The brown marmorated stink bug has devastated crops in New Jersey and throughout the Mid-Atlantic and Southern states.  Now, research is being conducted at the New Jersey Agricultural Experiment Station (NJAES) at Rutgers University thanks to $2.7 million in federal funding announced by U.S. Senators Frank Lautenberg and Robert Menendez.

(Flickr User Daveynin)

"Invasive pests are a threat to the agriculture industry in New Jersey and across the country and have the potential to wipe out entire crops and inflict serious economic damage.  Rutgers is a leader in the fight against invasive species and their work will protect our state's agriculture industry," said Senator Lautenberg, a member of the Senate Appropriations Committee, which funds the grant program.  "I will continue working to provide funding for important research that protects the environment and strengthens our agriculture economy."

"As one of the major producers of fresh produce, New Jersey's economic growth and health depends on the prosperity of its agriculture sector.  Our farmers need access to the most effective techniques to eliminate invasive species that threaten their production level, as well as the quality of their products," said Menendez.  "With this funding, Rutgers will be able to research the best ways to guarantee New Jersey growers can continue delivering the fresh, first rate vegetable and fruits that distinguish the Garden State."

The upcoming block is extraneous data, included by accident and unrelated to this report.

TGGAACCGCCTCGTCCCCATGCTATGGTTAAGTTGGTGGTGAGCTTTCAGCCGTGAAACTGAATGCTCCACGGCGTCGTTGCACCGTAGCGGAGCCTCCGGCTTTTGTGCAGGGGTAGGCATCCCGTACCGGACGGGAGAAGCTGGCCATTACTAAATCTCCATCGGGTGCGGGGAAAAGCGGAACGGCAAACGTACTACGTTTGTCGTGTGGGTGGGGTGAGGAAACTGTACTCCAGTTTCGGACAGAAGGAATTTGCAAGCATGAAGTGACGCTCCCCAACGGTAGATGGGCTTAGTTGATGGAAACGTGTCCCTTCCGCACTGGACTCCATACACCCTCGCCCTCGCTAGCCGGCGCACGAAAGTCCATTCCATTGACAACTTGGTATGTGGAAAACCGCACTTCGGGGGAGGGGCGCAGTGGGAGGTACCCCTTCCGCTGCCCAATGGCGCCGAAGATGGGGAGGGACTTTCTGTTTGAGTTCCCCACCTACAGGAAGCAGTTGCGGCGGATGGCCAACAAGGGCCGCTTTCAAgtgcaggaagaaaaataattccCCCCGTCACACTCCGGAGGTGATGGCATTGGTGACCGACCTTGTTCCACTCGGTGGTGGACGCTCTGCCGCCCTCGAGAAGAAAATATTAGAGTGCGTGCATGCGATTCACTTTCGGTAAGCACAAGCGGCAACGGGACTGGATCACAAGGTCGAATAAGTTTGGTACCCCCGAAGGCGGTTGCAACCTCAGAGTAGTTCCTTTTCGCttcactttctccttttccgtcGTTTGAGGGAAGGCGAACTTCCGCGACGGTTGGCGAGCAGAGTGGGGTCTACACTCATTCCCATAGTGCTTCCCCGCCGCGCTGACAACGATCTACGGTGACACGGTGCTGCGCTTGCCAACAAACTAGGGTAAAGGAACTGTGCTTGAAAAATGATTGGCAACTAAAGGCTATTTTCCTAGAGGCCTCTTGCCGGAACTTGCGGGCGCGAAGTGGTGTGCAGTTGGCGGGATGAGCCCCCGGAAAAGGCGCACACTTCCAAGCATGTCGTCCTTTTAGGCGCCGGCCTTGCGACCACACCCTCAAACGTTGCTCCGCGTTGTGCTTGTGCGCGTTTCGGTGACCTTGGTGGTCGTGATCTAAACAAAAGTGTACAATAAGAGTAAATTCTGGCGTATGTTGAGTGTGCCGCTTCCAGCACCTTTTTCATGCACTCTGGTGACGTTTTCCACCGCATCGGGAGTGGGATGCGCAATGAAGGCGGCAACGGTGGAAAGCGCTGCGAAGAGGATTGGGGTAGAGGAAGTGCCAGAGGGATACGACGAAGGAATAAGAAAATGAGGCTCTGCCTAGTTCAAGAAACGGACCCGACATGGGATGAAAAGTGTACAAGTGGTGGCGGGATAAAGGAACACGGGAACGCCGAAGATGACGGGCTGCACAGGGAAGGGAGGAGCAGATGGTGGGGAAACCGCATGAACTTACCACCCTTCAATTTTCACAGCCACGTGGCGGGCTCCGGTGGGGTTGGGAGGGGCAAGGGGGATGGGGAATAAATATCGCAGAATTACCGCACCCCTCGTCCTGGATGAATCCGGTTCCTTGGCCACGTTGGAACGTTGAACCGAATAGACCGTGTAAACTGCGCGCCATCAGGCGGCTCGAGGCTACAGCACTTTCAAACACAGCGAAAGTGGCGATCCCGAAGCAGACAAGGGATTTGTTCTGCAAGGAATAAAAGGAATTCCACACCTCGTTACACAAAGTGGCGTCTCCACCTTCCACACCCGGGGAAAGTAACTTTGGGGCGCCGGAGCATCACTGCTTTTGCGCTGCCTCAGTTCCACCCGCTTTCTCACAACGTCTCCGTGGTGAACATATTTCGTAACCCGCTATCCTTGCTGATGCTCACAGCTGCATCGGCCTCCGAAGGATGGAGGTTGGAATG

The researchers at Rutgers will use the $2,672,327 federal grant to develop organic methods of eliminating the brown marmorated stink bug.  An estimated $21 billion worth of crops are at risk where stink bugs have been detected.